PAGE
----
When Brian Scudamore was a kid, he didn’t have bookshelves piled high with stuff or toys scattered around his room—and his 4-year-old daughter sure won’t either. “In our house, we don’t have anything in our home that we don’t either use or love,” Scudamore says. “I don’t like junk.”
But when Scudamore is at work, junk is his buzzword. His multimillion-dollar business, 1-800-GOT-JUNK?, collects and hauls unwanted goods to recycling facilities, resale shops like The Salvation Army and to the landfill. Got junk? Scudamore wants it.
The North American franchise has expanded from its Vancouver headquarters—affectionately called the “Junktion”—to some 325 locations. What started as a $700 investment in an old truck in 1989 has become one of the fastest-growing franchises, with a fleet of 1,000 trucks and revenue more than $107 million. Trash is Scudamore’s treasure.
Who would’ve imagined such success? Actually, Scudamore did. Looking back over the last 20 years, he says, “Have a clear vision of what you want to do—of what you want to be—and know what your values are. That’s what worked for me.”
Scudamore says he was born to be an entrepreneur. He recalls being a competitive kid. When the neighbor boy across the street set up a $2 car wash, Scudamore was right behind him, charging $1.50. When he attended an all-boys boarding school, he started his own school store, selling candy bars and other small items from his dorm room—until the school store shut him down. “I was putting them out of business,” he says.
His entrepreneurial hunger grew even as he struggled to finish high school. Scudamore remembers one tricky algebra class he “just couldn’t fi nish,” so he dropped out without a diploma. But yearning for more business knowledge, he applied for admission to the Concordia University in Montreal. Scudamore gave a persuasive pitch, somehow succeeding in explaining that algebra wouldn’t come in handy in real life. Concordia took him in.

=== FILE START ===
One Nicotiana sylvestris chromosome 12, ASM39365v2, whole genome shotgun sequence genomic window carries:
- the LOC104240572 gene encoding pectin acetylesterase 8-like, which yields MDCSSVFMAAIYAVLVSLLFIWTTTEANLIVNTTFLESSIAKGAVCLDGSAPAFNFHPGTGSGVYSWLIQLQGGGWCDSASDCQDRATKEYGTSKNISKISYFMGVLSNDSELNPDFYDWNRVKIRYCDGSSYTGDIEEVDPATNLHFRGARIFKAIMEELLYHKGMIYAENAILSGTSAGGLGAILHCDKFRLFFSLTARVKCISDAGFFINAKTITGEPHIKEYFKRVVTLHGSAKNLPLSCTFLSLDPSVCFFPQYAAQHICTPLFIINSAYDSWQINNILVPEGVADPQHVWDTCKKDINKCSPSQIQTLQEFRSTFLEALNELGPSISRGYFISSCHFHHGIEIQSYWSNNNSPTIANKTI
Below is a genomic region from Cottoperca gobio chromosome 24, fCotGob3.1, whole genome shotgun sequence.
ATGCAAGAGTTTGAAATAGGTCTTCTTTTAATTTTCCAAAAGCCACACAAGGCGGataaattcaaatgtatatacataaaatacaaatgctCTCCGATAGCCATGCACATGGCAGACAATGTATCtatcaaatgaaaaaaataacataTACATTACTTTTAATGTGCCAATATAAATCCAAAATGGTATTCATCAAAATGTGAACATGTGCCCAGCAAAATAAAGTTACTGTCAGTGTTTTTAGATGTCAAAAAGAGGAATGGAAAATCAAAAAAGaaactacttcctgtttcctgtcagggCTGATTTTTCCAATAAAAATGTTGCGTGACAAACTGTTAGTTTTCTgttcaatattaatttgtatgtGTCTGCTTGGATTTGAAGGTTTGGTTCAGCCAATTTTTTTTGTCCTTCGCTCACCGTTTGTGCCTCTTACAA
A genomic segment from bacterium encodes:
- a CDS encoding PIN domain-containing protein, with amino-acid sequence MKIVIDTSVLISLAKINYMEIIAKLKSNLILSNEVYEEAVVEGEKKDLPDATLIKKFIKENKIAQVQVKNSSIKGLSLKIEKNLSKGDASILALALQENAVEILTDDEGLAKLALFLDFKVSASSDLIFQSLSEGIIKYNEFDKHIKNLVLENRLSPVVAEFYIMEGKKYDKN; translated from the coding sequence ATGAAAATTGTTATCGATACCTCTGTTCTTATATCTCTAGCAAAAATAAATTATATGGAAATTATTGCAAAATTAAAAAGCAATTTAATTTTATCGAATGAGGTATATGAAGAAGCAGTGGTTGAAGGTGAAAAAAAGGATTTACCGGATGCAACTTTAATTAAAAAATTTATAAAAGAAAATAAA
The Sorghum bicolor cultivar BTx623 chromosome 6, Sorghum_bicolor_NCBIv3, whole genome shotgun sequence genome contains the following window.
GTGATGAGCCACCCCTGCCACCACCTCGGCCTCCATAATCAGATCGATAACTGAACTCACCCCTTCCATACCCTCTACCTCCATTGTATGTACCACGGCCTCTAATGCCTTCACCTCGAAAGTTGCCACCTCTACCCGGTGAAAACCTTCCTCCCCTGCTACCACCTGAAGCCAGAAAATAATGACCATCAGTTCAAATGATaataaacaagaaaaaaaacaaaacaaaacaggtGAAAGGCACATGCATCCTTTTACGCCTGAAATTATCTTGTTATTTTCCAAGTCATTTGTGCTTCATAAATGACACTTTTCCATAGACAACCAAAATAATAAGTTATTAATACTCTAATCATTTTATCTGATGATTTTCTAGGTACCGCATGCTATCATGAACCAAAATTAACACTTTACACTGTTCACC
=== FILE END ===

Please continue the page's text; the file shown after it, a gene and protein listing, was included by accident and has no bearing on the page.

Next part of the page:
Not long after, while sitting at a McDonald’s, he watched a dump truck full of unwanted, secondhand stuff pass the drive-through window. “I thought, ‘There’s my ticket,’ ” he says. “Go buy a junk truck and offer to haul junk away for a fee.”
Simple as that, Scudamore followed his ambition. He started with one pickup truck, bought for $700. Soon, the business took off. As his work started taking up more of his time, he dropped out of college. By then, he had three trucks.
He realized he needed to develop a vision for the company. He remembers the day in 1998 when he perched on the dock at his parents’ summer cottage in Bowen Island, British Columbia, scribbled two pages of his “painted picture” of the company’s future and set a lofty goal: In five years, he wanted the junk-hauling company to be in the 30 U.S. and Canadian cities larger than Vancouver. “I imagined pure potential, no limits and no obstacles,” he says. “And we hit our goal 16 days early.”
“I’m proud to take an industry that was very beat-up and transform it.”
Scudamore also got serious about his marketing scheme. The original name of the company, The Rubbish Boys, played off of the common British term for waste, but Scudamore wanted the company to be a household name in the United States, too. And, employees now include women.